How to gracefully go from 6 figure salary to WIC in 90 days

"There are bless­ings in a storm."

"There's always a sil­ver lining."

"Things can't get worse."

"At least you've got your health."

These are all things that peo­ple tell you when you're going through a cri­sis and they are try­ing to fill an uncom­fort­able silence. I'm not the type of per­son to really com­plain or com­mis­er­ate. I gen­er­ally keep smil­ing and keep mov­ing when chal­lenged with adver­sity. But I'm learn­ing a hum­bling les­son lately that has my good nature in a head lock. The les­son for today stu­dents is How to Grace­fully Go From a Six Fig­ure Salary to WIC in 90 Days.

Let me start by say­ing that this story is not to tell you how sorry I feel for my self but rather a way to say that I empathize with any­one who has, is, or will go through it them­selves. After all, no one can under­stand your tri­als bet­ter than some­one who's been there right?

So here's where my story starts.

Three months ago I left (unwill­ingly) my job at Pay­Pal. I knew this was a pre­car­i­ous sit­u­a­tion con­sid­er­ing how many other peo­ple I would be join­ing in the unem­ploy­ment line. At the time it seemed that there was an announce­ment on a daily basis regard­ing the hun­dreds to thou­sands of peo­ple that were laid off on a weekly basis.

Les­son num­ber 1: How to hold your tongue and smile gra­ciously
Friends and fam­ily alike will ask you the same ques­tions when you're going through this stress­ful process. "Are you look­ing for another job?" "Do you have enough sav­ings to coast for a while?" "Why are you moving?"

My advice to you when you are bat­tered with the obvi­ous, don't bother to explain, it will only con­fuse them. Though you will be tempted, DON'T say "No, I'm not look­ing for another job, I hate to pay bills, eat in restau­rants, and hav­inh a car to drive." You will prob­a­bly look at those who know you like they are crazy and want to say "Yes, I had enough to coast for a while, but I blew it all and thought I could live off of you for a while", You will want to shout at your neigh­bors "I'm mov­ing cause you make to much darn noise!"

But STOP. Hang on, don't take it out on those who are just try­ing to help. They know not what they say. I was buf­feted sim­i­lar ques­tions and kissed and hugged every­one as I gra­ciously accepted their advice and con­do­lences. A loss of a job shouldn't cause you to loose your friends and loved ones in the process. So, I packed up my things and moved south to live with my mom.

It's awe­some to know that home is the place that they have to take you in. Sev­eral weeks after the move my son is pretty much over the nov­elty of "vaca­tion" and wants to know when he can go home. Back to ABC Montes­sori. Back to Budd Ave. I tell him, "We live with Grandma now." His new school is great but his best friend and favorite teacher aren't there. I heard that Isaiah's BFF's mom is going through the same issues as I am so sadly his friend wouldn't be there if we went back anyway.

Look­ing for a job is a job in itself, espe­cially since you have to report your valiant efforts to EDD to receive your check on time (bat­tling the EDD mon­ster is a com­pletely dif­fer­ent les­son). I went online today to apply for jobs on hotjobs. Each job I applied for gave me the response "you've already applied for this one." DOH!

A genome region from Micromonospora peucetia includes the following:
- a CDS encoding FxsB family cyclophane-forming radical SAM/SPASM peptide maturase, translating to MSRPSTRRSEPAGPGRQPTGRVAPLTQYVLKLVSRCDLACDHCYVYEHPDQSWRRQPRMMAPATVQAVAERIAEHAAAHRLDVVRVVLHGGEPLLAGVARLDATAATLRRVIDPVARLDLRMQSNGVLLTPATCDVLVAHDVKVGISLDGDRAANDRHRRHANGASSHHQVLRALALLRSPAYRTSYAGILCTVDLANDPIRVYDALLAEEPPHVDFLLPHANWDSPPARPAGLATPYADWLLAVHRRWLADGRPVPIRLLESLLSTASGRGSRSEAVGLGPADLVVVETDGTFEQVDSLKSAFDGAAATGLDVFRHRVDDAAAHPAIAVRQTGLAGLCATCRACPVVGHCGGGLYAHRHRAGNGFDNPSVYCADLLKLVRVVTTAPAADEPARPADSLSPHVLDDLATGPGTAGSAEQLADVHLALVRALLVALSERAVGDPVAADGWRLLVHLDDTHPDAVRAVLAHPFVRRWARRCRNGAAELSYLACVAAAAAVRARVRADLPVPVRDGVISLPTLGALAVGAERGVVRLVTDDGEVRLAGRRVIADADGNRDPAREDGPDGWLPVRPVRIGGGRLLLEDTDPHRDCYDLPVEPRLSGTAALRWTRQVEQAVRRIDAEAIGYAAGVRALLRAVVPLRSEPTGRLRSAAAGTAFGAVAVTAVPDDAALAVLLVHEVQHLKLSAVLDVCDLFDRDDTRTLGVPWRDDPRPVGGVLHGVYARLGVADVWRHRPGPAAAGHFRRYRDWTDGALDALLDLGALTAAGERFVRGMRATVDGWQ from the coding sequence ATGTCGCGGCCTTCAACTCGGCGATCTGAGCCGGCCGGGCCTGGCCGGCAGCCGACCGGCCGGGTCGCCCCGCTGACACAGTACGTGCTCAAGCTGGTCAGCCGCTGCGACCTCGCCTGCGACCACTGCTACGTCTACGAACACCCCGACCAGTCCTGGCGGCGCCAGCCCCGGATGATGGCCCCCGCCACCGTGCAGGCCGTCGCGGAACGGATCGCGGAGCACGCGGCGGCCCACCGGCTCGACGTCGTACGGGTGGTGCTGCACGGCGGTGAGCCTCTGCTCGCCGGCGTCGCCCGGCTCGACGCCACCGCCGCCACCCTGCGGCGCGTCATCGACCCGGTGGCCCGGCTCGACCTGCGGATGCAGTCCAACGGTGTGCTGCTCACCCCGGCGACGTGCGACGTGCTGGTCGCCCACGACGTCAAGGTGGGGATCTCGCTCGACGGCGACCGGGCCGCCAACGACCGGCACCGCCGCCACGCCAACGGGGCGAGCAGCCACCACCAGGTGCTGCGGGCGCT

Les­son num­ber 2: Keep try­ing or at least make it look good
Those who are count­ing on you need to SEE you mak­ing an effort on a daily basis. Com­pla­cency and lazi­ness can set­tle in quick, fol­lowed by depres­sion and anger if you don't keep try­ing. Yes, some­times it seems point­less to run yet another search on monster.com just to return the same list of work from home scams you saw yes­ter­day, but you never know, there may be some­thing new today.

A while back I called the Women, Infant, and Child pro­gram that pro­vides checks to pur­chase food to low income moth­ers. They gave me an appoint­ment for six weeks out stat­ing that the sys­tem was so taxed by women in need that this was the soon­est the could get me in. Finally my appoint­ment arrived and a wave of emo­tion over­came me as I con­sider my salary only a short few months ago. How quickly things change. But as I waited I made an inter­est­ing obser­va­tion. The women around me were just like me. They were women who had recently become unem­ployed or their spouses were with­out employ­ment. They were your aver­age fam­ily try­ing to feed their babies in a time where the land of milk and honey is start­ing to curdle.

Les­son num­ber 3: Where there's a will there's a way
I've started focus­ing on my Mary Kay busi­ness with the per­sis­tence and vigor of a hun­gry lioness. Eyes lines, lips glossed, and cheeks blushed, I drove 45 min­utes to yet another net­work­ing event. Though tired and frus­trated that every woman at the event already had a Mary Kay con­sul­tant, I came home tri­umphantly after acquir­ing the phone num­ber of the server who "LOVES Mary Kay" and needs a new lipstick.

The net­work­ing seems to be work­ing for me and though I'm com­mit­ted to search the clas­si­fieds on a daily basis for an "office job", I will con­tinue to build my Mary Kay busi­ness in the hopes that it will give me the sta­bil­ity and flex­i­bil­ity to sup­port myself and never have to worry about get­ting laid off again.

Well, as they say... "There's a bless­ing in the storm." "There's always a sil­ver lin­ing." "Things can't get worse." and "At least I've got my health."

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